Physical security describes measures that prevent or deter attackers from accessing a facility, resource, or information stored on physical media. It can be as simple as a locked door or as elaborate as multiple layers of armed guardposts.
The field of security engineering has identified three elements to physical security:
In a well designed system, these features must complement each other. There are at least four layers of physical security:
The goal is to convince potential attackers that the likely costs of attack exceed the value of making the attack.
The initial layer of security for a campus, building, office, or physical space uses Crime Prevention Through Environmental Design to deter threats. Some of the most common examples are also the most basic - barbed wire, warning signs and fencing, concrete bollards, metal barriers, vehicle height-restrictors, site lighting and trenches.
The next layer is mechanical and includes gates, doors, and locks. Key control of the locks becomes a problem with large user populations and any user turnover. Keys quickly become unmanageable forcing the adoption of electronic access control. Electronic access control easily manages large user populations, controlling for user lifecycles times, dates, and individual access points. For example a user's access rights could allow access from 0700 to 1900 Monday through Friday and expires in 90 days.
An additional sub-layer of mechanical/electronic access control protection is reached by integrating a key management (physical key management) system to manage the possession and usage of mechanical keys to locks or property within a building or campus.
The third layer is intrusion detection systems or alarms. Intrusion detection monitors for attacks. It is less a preventative measure and more of a response measure, although some would argue that it is a deterrent. Intrusion detection has a high incidence of false alarms. In many jurisdictions, law enforcement will not respond to alarms from intrusion detection systems.
The last layer is video monitoring systems. Like intrusion detection, these are not much of a deterrent. Video monitoring systems are more useful for incident verification and historical analysis. For instance, if alarms are being generated and there is a camera in place, the camera could be viewed to verify the alarms. In instances when an attack has already occurred and a camera is in place at the point of attack, the recorded video can be reviewed. Although the term closed-circuit television (CCTV) is common, it is quickly becoming outdated as more video systems lose the closed circuit for signal transmission and are instead transmitting on computer networks. Advances in information technology are transforming video monitoring into video analysis. For instance, once an image is digitized it can become data that sophisticated algorithms can act upon. As the speed and accuracy of automated analysis increases, the video system could move from a monitoring system to an intrusion detection system or access control system. It is not a stretch to imagine a video camera inputting data to a processor that outputs to a door lock. Instead of using some kind of key, whether mechanical or electrical, a person's visage is the key.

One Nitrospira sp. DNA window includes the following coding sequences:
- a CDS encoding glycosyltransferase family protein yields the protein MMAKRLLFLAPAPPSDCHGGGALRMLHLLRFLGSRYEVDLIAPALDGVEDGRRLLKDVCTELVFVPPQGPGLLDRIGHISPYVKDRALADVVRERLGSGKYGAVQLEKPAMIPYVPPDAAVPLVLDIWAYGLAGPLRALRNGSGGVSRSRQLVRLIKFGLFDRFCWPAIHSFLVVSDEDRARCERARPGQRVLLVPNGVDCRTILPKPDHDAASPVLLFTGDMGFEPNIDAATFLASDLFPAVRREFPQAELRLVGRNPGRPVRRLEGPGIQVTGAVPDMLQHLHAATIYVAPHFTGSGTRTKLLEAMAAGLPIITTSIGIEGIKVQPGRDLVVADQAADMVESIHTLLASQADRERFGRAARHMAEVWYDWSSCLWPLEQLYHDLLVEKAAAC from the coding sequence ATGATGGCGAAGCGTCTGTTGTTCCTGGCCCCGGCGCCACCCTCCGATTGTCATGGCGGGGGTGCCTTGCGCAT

Intertwined in these four layers are people. Guards have a role in all layers, in the first as patrols and at checkpoints. In the second to administer electronic access control. In the third to respond to alarms. The response force must be able to arrive on site in less time than it is expected that the attacker will require to breach the barriers. And in the fourth to monitor and analyze video. Users obviously have a role also by questioning and reporting suspicious people. Aiding in identifying people as known versus unknown are identification systems. Often photo ID badges are used and are frequently coupled to the electronic access control system. Visitors are often required to wear a visitor badge.
ATMs (cash dispensers) are protected, not by making them invulnerable, but by spoiling the money inside when they are attacked. Thieves quickly learned that it was futile to steal or break into an ATM if all they got was worthless money covered in dye.
Safes are rated in terms of the time in minutes which a skilled, well equipped safe-breaker is expected to require to open the safe. These ratings are developed by highly skilled safe breakers employed by insurance agencies, such as Underwriters Laboratories. In a properly designed system, either the time between inspections by a patrolling guard should be less than that time, or an alarm response force should be able to reach it in less than that time.
Hiding the resources, or hiding the fact that resources are valuable, is also often a good idea as it will reduce the exposure to opponents and will cause further delays during an attack, but should not be relied upon as a principal means of ensuring security (see security through obscurity and inside job).